Form and Forum
A reader asks,
What is the difference in form and forum? Are they interchangeable? If not, what is the correct usage for each one?
Regarding etymology, the noun form derives from Latin forma, whose primary meaning is shape or configuration. One speaks of “the human form,” “a form of behavior,” “the forms of a verb,” and so forth.
Schools categorize students into forms, according to age or achievement. Certain types of behavior are considered “good form” or “bad form.” In our age of bureaucracy, we are frequently required to fill in the blanks on documents called forms.
The English noun forum derives from Latin forum, “open space where people gather.” When people gather for any purpose, they exchange opinions. In Roman cities, the Forum was a centrally located open space where people sold produce and goods and where political candidates gave speeches.
One of the meanings of forum in English is, “a place of public discussion.” On the Web, readers voice their opinions in a multitude of forums dedicated to various topics of discussion. Some of these forums boast memberships in the millions (figures from Wikipedia, “List of Internet forums”):
Gaia Online (anime) 27,554,643 members; 1,000,000 posts per day.
Bodybuilding 7,690,808 members; 108,244,009 posts per day.
Stackoverflow (programming) 2,700,000 members; 26,000,000 posts per day.
Here are some examples of form and forum in context:
Why is it considered bad form to put the [wine] bottle on the table when opening it?
Create a form to enter and view your data
What is the simplest form to use to file my taxes?
I propose establishing a Bitcoin peer review board [that would be] a forum of knowledgeable people that understand Bitcoin…
The Court of Public Opinion (COPO) is a Worldwide Forum of Ethics.
Creighton Hosts Open Forum with Candidates for U.S. Congress
It’s difficult to see how the nouns form and forum might be confused for one another. Speakers of some regional dialects do drag out the word form in speech, but in standard English, form is a one-syllable word. Forum is made up of two syllables.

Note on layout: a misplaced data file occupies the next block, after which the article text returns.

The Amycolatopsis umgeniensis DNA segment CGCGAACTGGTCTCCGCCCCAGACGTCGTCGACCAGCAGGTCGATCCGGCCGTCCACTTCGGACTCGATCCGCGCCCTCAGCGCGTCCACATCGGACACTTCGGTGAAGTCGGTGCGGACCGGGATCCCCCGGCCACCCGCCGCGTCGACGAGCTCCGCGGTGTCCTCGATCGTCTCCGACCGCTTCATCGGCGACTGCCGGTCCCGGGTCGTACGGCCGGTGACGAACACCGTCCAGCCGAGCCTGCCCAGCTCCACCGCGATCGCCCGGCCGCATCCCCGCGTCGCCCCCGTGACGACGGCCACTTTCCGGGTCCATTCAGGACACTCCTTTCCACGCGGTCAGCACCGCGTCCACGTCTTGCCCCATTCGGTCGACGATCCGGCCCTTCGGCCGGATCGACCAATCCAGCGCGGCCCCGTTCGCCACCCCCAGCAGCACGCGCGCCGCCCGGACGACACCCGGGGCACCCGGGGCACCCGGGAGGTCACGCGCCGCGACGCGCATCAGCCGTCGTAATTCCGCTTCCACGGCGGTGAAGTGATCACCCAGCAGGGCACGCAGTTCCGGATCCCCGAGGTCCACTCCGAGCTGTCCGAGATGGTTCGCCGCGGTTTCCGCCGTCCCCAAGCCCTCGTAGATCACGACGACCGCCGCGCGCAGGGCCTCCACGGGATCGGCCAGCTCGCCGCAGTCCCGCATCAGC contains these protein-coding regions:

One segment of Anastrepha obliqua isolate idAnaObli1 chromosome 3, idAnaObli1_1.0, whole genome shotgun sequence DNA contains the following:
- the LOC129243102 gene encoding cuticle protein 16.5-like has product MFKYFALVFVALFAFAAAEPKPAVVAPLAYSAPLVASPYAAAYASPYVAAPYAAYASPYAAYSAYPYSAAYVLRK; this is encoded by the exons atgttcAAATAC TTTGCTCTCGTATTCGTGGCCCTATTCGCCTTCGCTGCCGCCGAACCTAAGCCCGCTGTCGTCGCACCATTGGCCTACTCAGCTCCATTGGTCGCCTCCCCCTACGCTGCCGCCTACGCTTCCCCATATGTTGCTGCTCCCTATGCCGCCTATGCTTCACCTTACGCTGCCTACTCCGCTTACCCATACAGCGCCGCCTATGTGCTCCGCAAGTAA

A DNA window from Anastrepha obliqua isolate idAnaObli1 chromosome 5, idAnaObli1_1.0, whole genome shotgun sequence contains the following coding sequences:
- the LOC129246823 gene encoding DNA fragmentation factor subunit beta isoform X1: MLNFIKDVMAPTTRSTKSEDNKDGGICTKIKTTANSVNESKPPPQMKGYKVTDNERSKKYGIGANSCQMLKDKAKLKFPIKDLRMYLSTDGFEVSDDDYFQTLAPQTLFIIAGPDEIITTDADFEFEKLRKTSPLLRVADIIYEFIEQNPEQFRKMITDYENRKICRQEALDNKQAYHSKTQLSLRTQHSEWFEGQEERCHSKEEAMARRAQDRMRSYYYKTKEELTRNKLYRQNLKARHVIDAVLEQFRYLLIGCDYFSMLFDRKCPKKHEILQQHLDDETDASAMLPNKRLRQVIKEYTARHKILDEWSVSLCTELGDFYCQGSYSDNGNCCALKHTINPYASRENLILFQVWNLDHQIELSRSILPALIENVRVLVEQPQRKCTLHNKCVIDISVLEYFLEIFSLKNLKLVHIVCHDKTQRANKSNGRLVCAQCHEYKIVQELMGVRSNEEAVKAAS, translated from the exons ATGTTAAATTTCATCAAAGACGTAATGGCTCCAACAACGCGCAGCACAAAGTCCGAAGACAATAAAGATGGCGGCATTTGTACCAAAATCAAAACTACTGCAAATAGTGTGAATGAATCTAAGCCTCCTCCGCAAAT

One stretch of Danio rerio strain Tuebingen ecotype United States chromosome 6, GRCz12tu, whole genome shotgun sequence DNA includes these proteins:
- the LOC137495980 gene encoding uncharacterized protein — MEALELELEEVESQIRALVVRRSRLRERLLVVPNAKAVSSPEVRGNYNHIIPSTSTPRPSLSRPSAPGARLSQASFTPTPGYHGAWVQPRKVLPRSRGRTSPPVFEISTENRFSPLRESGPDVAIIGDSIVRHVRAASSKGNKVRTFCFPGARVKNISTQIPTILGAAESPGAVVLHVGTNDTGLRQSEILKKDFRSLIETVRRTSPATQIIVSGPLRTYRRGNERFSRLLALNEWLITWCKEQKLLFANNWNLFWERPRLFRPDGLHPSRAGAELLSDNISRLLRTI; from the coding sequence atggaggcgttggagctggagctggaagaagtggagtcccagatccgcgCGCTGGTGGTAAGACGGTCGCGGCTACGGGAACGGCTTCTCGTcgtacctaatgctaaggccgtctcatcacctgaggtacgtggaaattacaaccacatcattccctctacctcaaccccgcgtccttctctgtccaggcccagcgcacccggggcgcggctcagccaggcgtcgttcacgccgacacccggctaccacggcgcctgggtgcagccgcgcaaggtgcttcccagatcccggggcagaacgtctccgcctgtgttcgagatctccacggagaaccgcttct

Recommended For You
Subscribe to Receive our Articles and Exercises via Email
- You will improve your English in only 5 minutes per day, guaranteed!
- Subscribers get access to our exercise archives, writing courses, writing jobs and much more!
- You'll also get three bonus ebooks completely free!
3 Responses to “Form and Forum”
“Fora” would be the correct form and not an affectation. However, more and more people with ignorance of the language are published, until incorrect forms of all sorts become mainstream and deemed the acceptable spelling, grammar or style.
@ApK: Needless. And affectation. Words that have been part of English for as long as forum has been should be completely anglicized/regularized when used in a non-specialized part of everyday speech. Some foreign plurals– like formula/ae– are preserved when they are used as terms of art (as it is in math, often) but as an everyday word it is formulas. I don’t know of a specialized use of forum that would justify fora (though there may be one) so forums is appropriate. Likewise cactuses and octopuses unless you are a botanist or a marine biologist. Imagine what we’d have if every word had to retain the the characteristics of the language it came from.
>>It’s difficult to see how the nouns form and forum might be confused for one another.
Indeed. I had to read this article title twice. I couldn’t understand the connection.
While we’re on the topic of ‘forum,’ are Latin plurals standard for words like this? Is it proper to say “fora” rather than “forums” or is that just a needless affectation?